The Suns were the surprise team in the NBA last season, winning 48 games and finishing just outside of the playoff picture in the Western Conference.
This year, whether due to the new pieces not fitting as well or due to the other teams simply seeing them coming, Phoenix is off to a start of just 12-11 — still good enough for the eighth playoff spot out West, but far below internal expectations.
The Suns have managed to go just 6-5 at home, and the team’s president of basketball operations, Lon Babby, believes at least part of that is due to a lack of home court advantage.
Babby joined Arizona Sports 98.7 FM’s “Bickley and Marotta” show on Thursday and talked about the Suns fans.
“We don’t have a home-court advantage for a whole number of reasons right now and that’s hurting us. We’ve played well enough on the road. I think we’re 6-6 on the road but only 6-5 at home. That (Clippers) game in particular drained us for the Miami game but that’s the NBA schedule. … I think we have a certain bonding and camaraderie on the road.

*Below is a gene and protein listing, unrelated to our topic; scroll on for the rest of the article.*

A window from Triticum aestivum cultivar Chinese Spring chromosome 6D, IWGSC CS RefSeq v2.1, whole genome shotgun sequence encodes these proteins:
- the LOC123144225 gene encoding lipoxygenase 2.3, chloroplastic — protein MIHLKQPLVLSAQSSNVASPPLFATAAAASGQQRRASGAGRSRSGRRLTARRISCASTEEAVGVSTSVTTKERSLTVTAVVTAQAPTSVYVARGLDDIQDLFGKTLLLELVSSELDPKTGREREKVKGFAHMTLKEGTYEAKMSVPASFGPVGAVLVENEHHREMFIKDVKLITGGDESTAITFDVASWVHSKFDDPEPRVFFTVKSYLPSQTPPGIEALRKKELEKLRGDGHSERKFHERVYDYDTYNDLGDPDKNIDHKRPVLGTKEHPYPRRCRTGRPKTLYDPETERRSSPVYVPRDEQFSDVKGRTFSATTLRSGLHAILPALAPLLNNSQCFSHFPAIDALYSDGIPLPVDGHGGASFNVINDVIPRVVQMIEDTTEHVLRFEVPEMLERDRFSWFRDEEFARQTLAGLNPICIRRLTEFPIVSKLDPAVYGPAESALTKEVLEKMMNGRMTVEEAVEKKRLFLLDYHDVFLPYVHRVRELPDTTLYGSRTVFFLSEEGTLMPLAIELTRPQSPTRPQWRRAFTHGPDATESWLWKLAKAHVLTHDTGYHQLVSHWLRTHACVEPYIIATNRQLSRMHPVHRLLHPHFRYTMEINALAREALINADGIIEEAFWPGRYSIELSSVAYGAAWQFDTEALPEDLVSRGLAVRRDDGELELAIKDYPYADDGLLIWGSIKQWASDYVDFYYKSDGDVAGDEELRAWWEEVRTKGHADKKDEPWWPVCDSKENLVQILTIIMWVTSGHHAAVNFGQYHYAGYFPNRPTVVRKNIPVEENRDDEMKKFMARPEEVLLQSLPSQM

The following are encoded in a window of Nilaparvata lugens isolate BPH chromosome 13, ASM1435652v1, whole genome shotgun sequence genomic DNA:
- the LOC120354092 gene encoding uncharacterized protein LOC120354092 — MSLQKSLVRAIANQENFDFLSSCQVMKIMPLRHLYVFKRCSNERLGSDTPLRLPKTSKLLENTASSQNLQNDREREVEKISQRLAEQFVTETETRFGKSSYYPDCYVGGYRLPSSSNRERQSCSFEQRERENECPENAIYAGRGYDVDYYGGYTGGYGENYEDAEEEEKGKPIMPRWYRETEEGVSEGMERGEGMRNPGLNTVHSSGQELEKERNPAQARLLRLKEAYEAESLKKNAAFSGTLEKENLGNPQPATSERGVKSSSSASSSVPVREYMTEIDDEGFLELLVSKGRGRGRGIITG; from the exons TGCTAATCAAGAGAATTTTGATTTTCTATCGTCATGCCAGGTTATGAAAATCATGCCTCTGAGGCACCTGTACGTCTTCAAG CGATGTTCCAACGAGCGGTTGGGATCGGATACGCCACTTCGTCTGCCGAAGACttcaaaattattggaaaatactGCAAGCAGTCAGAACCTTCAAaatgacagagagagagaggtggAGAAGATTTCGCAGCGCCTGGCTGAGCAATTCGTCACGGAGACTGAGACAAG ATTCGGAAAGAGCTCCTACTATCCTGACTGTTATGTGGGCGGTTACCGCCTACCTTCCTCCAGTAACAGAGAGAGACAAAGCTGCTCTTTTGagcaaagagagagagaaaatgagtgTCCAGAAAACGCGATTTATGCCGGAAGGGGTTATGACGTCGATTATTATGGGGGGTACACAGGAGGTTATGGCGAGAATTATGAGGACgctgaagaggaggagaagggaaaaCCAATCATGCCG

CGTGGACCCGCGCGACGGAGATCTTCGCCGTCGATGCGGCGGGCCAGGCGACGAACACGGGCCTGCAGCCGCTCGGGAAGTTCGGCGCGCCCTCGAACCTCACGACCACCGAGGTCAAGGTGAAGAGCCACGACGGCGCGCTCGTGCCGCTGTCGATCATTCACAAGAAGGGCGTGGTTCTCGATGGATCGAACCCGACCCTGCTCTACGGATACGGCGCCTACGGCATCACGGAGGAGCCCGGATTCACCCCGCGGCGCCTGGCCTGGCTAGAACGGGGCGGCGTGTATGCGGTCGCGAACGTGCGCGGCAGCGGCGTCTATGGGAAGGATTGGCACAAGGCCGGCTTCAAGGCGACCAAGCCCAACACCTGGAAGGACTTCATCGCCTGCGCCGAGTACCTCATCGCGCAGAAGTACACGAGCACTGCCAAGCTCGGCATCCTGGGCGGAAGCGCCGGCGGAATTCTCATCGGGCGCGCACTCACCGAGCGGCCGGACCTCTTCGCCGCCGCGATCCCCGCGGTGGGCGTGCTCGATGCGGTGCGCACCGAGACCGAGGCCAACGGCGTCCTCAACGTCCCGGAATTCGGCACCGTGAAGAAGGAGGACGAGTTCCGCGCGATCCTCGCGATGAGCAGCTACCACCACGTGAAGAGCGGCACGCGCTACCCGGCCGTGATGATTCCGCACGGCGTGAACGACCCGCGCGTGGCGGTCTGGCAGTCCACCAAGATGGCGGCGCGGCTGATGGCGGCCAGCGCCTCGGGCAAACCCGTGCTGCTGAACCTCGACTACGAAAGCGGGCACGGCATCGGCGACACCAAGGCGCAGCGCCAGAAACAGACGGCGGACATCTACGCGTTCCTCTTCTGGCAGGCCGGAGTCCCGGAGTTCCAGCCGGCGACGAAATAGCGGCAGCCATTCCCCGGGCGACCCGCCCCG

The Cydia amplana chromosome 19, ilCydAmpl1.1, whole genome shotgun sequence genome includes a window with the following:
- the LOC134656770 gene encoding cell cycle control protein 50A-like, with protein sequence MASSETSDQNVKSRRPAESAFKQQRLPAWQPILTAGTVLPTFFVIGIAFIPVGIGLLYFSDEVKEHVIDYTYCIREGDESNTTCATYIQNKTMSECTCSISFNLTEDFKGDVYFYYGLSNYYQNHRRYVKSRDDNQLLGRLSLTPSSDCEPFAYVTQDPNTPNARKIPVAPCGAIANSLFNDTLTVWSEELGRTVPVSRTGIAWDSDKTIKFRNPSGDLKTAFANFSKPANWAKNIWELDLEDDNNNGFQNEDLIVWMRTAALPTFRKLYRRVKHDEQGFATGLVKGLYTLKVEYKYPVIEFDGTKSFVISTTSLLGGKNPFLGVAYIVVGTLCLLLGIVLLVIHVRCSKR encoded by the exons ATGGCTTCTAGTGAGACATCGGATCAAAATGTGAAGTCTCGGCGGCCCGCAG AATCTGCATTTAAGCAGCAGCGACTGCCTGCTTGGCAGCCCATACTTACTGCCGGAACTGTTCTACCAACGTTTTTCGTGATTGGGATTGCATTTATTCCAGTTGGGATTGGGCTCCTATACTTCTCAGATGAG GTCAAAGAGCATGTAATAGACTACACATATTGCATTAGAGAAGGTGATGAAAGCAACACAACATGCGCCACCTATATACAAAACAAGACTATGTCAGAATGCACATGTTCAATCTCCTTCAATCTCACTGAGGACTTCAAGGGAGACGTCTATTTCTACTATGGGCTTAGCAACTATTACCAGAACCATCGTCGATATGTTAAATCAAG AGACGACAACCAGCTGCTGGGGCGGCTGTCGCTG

“I think our team stays more focused when we’re in a hostile environment. And quite candidly, the games here – I think we’re putting on a great product – but the games here are not as well attended as I would like and the fans aren’t, you know, boisterous enough in my mind. You go other places and they can raise the level of their team’s performance. That’s our problem. It’s not the fans’ problem. It’s a reality that we haven’t generated the kind of – I mean, I remember last year, the Oklahoma City game, the fans won that game for us. It was just electric in the arena.”
I spent more than five years covering Suns games while living in Phoenix, and can attest to the fact that what Babby is saying is 100 percent accurate.
While Suns fans would turn out in big numbers and get up for games against perceived rivals like the Lakers and the Spurs, the reality is it’s a challenge to get that kind of animosity out of the home crowd on anywhere near a consistent basis.
Just as Babby was careful not to slam the team’s fans when making his comments, I would lean the same way. It’s up to the organization to put a product on the floor that inspires a level of love and protection out of the hometown crowd, and until a tradition of winning is built around one or more players the fans can get behind, it’s going to be a struggle to build the kind of local advantage that the team may ultimately be seeking.